However, last November, telecommunications industry analyst Craig Moffett downgraded AT&T's stock to a sell, saying AT&T's wireless business can't possible carry its other struggling segments in 2020.
In its predictions for next quarter, Bank of America said AT&T's stock can increase 10% due to earnings growth on its new, cost-cutting initiatives, plus the new Warner Brother's movie "Birds of Prey," which is slated to premier in February.
In 2005, SBC purchased its former parent AT&T Corp. and took on its branding, with the merged entity naming itself AT&T Inc. and using its history, a version of its iconic logo and stock-trading symbol which launched on December 30, 2005. AT&T Inc. acquired BellSouth Corporation in 2006, the last independent Baby Bell company, making its formerly joint venture Cingular Wireless (which had acquired AT&T Wireless in 2004) wholly owned and rebranding it as AT&T Mobility. AT&T Inc. also acquired Time Warner in 2016, with the proposed merger confirming on June 12, 2018 and the aim of making AT&T the largest and controlling shareholder of Time Warner and rebranding it as WarnerMedia in 2018. The company later withdrew its equity stake in WarnerMedia in 2022 and merged it with Discovery, Inc. to create Warner Bros. Discovery, divesting itself of its media arm.
On November 18, 2005, SBC Communications, Inc.based in San Antonio, purchased AT&T Corp. for $16 billion. After this purchase, SBC adopted the better-known AT&T name and brand, with the original AT&T Corp. still existing as the long-distance landline subsidiary of the merged company. The current AT&T Inc. claims the original AT&T Corp.'s history (dating to 1877) as its own, but retains SBC's pre-2005 corporate structure and stock price history. As well, all SEC filings before 2005 are under SBC, not AT&T.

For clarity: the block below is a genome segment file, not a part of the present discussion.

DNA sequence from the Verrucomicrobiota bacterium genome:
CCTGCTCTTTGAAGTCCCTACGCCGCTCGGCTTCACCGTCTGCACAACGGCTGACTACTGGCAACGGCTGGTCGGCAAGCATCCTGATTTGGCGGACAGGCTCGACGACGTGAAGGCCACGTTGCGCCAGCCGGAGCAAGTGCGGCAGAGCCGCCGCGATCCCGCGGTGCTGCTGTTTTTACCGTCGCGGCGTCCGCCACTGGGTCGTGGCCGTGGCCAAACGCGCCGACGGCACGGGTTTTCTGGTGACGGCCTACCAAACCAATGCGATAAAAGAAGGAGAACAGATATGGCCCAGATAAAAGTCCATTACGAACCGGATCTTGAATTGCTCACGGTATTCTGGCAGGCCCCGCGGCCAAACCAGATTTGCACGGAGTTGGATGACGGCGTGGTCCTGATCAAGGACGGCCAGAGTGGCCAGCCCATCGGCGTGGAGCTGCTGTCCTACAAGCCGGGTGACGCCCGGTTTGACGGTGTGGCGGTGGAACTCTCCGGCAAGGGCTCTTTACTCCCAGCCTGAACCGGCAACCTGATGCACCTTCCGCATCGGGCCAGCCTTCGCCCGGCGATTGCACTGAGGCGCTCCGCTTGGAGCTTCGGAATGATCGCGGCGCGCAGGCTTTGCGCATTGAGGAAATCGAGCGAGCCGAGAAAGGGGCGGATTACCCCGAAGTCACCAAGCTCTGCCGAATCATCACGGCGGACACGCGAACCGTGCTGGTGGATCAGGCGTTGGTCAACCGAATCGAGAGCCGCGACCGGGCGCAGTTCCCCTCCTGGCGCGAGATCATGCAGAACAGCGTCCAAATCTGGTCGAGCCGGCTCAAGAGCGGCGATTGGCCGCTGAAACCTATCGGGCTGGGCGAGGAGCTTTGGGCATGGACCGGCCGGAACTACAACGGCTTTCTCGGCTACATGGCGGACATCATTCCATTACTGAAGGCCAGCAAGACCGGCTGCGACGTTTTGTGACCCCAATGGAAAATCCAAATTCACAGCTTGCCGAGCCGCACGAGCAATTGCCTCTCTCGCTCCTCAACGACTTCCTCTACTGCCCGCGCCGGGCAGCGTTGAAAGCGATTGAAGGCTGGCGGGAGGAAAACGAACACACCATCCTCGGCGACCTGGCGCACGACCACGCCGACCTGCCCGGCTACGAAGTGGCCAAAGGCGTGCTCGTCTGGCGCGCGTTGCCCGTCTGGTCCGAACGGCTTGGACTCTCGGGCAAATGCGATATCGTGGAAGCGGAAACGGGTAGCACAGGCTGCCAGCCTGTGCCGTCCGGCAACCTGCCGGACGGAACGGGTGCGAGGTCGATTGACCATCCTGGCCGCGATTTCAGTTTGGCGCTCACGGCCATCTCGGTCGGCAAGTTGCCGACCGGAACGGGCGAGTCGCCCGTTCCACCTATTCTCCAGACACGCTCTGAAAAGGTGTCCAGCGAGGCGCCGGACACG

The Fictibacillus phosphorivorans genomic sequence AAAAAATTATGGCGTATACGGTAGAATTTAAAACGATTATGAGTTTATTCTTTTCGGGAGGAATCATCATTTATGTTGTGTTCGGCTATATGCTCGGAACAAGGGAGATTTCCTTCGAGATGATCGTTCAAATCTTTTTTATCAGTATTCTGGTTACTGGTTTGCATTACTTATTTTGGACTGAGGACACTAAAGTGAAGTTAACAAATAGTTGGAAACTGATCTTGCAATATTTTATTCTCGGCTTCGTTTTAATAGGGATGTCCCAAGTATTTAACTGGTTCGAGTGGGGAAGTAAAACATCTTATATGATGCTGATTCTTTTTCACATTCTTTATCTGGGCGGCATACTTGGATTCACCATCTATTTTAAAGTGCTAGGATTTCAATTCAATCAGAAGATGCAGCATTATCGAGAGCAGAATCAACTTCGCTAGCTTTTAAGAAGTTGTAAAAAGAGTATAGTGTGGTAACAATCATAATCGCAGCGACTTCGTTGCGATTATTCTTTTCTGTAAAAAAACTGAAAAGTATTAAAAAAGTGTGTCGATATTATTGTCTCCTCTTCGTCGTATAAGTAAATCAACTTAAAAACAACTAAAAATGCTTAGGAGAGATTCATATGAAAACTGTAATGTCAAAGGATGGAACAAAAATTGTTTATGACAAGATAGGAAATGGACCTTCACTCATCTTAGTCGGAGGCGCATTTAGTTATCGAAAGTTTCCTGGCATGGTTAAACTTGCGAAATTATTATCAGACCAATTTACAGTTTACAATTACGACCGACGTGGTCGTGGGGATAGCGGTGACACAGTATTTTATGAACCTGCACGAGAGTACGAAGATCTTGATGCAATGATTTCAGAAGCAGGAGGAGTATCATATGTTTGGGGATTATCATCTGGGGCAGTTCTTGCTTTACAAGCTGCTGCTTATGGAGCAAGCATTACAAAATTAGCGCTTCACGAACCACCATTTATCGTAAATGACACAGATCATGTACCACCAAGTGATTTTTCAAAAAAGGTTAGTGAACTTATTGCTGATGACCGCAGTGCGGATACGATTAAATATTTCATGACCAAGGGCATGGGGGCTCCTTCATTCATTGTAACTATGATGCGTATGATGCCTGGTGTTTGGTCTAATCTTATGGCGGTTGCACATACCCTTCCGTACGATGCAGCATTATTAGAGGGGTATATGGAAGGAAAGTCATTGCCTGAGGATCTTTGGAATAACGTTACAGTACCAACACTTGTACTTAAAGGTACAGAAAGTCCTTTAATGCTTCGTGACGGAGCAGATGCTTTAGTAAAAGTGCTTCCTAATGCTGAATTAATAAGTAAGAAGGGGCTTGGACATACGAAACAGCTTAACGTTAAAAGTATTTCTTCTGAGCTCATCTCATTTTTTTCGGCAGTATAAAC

AT&T made an attempt in 2011 to purchase T-Mobile for a $39 billion stock and cash offer. The bid was withdrawn after the takeover company was faced with significant regulatory and legal hurdles, along with heavy resistance from the U.S. government. As per the original acquisition agreement, T-Mobile received $3 billion in cash as well as access to $1 billion worth of AT&T-held wireless spectrum.
On October 22, 2016, AT&T announced a deal to buy Time Warner for $108.7 billion in an effort to increase its media holdings. On November 20, 2017, Assistant Attorney General Makan Delrahim filed a lawsuit for the United States Department of Justice Antitrust Division to block the merger with Time Warner, saying it "will harm competition, result in higher bills for consumers and less innovation." On June 12, 2018, U.S. District Court Judge Richard J. Leon ruled that the merger could go forward. The merger closed two days afterwards, with Time Warner becoming a wholly owned subsidiary of AT&T. A day later, the company was renamed WarnerMedia. Among other key assets, the acquisition of WarnerMedia by AT&T included the Warner Bros. film and television studios, U.S. cable/satellite channels such as HBO, Adult Swim, Boomerang, Cartoon Network, CNN, TBS, TNT, TruTV, Turner Classic Movies and a 50% stake in The CW (ViacomCBS, now Paramount Global, owns the other 50%).
On July 13, 2017, it was reported that AT&T would introduce a cloud-based DVR streaming service as part of its effort to create a unified platform across DirecTV and its DirecTV Now streaming service, with U-verse to be added soon. The service, named HBO Max, launched in May 2020.